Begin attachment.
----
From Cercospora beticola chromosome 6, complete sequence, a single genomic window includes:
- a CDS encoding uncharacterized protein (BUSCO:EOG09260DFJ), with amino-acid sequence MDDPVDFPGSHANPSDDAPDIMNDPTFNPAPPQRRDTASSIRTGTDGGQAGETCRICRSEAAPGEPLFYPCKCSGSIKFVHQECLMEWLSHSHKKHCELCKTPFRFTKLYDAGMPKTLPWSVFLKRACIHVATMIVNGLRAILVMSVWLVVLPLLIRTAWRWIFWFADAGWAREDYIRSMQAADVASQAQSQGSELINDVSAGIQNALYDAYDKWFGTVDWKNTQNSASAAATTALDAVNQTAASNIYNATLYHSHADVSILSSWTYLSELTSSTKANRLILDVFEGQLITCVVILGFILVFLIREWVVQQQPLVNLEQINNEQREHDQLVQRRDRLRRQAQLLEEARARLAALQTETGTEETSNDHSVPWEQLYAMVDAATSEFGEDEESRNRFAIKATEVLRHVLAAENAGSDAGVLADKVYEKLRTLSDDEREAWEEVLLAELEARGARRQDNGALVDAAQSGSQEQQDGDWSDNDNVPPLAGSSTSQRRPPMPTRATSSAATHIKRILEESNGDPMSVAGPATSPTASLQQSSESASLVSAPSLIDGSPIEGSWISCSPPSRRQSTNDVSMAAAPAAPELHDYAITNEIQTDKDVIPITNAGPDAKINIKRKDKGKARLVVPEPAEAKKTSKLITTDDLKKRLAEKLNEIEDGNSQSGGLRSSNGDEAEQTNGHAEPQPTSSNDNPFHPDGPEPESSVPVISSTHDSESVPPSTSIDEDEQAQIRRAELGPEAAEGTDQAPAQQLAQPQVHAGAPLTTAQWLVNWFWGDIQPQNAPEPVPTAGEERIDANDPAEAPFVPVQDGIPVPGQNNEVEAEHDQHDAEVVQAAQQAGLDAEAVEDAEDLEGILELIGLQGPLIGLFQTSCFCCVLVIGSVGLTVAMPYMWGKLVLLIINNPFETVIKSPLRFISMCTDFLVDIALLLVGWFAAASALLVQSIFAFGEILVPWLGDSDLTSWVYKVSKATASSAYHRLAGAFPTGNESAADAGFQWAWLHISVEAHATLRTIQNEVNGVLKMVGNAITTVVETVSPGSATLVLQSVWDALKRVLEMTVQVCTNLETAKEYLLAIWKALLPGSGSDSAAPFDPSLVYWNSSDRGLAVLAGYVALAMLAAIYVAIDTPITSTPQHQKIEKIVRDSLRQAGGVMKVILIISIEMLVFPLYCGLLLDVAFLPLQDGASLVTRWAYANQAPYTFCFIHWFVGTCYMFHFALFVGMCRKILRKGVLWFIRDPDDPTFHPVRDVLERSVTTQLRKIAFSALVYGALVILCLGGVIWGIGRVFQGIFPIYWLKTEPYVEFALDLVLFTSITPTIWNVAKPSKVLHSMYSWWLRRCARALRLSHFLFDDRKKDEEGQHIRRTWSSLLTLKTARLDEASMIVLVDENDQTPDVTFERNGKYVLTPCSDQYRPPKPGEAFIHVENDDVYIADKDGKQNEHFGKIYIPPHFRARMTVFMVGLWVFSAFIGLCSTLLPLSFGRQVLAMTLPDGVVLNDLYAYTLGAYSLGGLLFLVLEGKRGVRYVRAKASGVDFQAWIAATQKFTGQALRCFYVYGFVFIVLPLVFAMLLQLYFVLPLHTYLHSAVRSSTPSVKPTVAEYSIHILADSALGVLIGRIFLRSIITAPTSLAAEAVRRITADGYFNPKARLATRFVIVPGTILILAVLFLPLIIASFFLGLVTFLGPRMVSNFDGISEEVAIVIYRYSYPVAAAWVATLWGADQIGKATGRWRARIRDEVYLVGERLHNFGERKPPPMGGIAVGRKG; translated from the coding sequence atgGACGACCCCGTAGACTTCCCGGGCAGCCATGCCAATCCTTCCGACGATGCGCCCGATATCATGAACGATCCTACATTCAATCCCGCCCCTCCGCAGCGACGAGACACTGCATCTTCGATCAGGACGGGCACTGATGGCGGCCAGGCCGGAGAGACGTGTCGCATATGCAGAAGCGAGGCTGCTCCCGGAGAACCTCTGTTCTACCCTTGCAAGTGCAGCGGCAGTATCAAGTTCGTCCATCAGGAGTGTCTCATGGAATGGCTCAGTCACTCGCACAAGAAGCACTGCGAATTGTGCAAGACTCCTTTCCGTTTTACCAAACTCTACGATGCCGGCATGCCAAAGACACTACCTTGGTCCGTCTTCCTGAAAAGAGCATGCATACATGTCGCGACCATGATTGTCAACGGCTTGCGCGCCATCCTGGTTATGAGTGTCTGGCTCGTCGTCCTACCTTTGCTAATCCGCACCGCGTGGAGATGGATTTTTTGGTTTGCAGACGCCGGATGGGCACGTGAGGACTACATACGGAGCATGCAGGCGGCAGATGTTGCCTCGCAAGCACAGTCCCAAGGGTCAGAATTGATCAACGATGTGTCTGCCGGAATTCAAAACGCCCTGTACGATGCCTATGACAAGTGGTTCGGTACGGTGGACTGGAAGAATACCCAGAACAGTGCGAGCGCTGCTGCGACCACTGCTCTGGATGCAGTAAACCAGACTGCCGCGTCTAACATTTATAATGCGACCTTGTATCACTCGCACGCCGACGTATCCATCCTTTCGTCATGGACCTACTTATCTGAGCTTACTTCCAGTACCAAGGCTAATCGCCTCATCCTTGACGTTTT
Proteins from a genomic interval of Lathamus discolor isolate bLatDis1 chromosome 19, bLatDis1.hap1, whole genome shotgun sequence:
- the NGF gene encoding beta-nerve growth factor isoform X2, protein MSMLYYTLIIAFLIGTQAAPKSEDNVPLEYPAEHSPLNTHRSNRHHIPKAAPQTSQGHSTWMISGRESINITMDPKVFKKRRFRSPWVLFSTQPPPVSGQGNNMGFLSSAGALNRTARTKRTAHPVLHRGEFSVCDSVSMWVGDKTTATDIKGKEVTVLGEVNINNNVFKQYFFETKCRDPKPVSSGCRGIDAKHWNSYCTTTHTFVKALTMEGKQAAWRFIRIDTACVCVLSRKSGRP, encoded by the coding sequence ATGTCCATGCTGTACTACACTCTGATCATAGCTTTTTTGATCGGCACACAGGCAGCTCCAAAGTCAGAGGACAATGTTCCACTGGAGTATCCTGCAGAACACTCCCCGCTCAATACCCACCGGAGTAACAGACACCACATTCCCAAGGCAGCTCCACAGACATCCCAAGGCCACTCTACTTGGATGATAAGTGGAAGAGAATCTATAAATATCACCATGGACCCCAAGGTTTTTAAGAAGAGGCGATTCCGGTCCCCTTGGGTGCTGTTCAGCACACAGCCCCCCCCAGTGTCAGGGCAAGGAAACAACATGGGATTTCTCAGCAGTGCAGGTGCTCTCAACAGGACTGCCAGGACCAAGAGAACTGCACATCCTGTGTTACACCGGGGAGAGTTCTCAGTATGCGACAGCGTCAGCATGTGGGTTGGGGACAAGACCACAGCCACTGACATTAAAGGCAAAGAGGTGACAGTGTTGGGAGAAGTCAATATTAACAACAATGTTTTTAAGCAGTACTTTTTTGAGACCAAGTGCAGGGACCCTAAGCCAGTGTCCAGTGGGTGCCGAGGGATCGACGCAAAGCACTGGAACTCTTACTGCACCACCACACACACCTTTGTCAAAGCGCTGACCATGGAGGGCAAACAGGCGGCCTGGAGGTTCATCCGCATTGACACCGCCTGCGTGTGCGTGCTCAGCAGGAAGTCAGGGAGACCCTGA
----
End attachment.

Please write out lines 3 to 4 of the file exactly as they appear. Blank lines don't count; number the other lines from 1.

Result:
Proteins from a genomic interval of Lathamus discolor isolate bLatDis1 chromosome 19, bLatDis1.hap1, whole genome shotgun sequence:
- the NGF gene encoding beta-nerve growth factor isoform X2, protein MSMLYYTLIIAFLIGTQAAPKSEDNVPLEYPAEHSPLNTHRSNRHHIPKAAPQTSQGHSTWMISGRESINITMDPKVFKKRRFRSPWVLFSTQPPPVSGQGNNMGFLSSAGALNRTARTKRTAHPVLHRGEFSVCDSVSMWVGDKTTATDIKGKEVTVLGEVNINNNVFKQYFFETKCRDPKPVSSGCRGIDAKHWNSYCTTTHTFVKALTMEGKQAAWRFIRIDTACVCVLSRKSGRP, encoded by the coding sequence ATGTCCATGCTGTACTACACTCTGATCATAGCTTTTTTGATCGGCACACAGGCAGCTCCAAAGTCAGAGGACAATGTTCCACTGGAGTATCCTGCAGAACACTCCCCGCTCAATACCCACCGGAGTAACAGACACCACATTCCCAAGGCAGCTCCACAGACATCCCAAGGCCACTCTACTTGGATGATAAGTGGAAGAGAATCTATAAATATCACCATGGACCCCAAGGTTTTTAAGAAGAGGCGATTCCGGTCCCCTTGGGTGCTGTTCAGCACACAGCCCCCCCCAGTGTCAGGGCAAGGAAACAACATGGGATTTCTCAGCAGTGCAGGTGCTCTCAACAGGACTGCCAGGACCAAGAGAACTGCACATCCTGTGTTACACCGGGGAGAGTTCTCAGTATGCGACAGCGTCAGCATGTGGGTTGGGGACAAGACCACAGCCACTGACATTAAAGGCAAAGAGGTGACAGTGTTGGGAGAAGTCAATATTAACAACAATGTTTTTAAGCAGTACTTTTTTGAGACCAAGTGCAGGGACCCTAAGCCAGTGTCCAGTGGGTGCCGAGGGATCGACGCAAAGCACTGGAACTCTTACTGCACCACCACACACACCTTTGTCAAAGCGCTGACCATGGAGGGCAAACAGGCGGCCTGGAGGTTCATCCGCATTGACACCGCCTGCGTGTGCGTGCTCAGCAGGAAGTCAGGGAGACCCTGA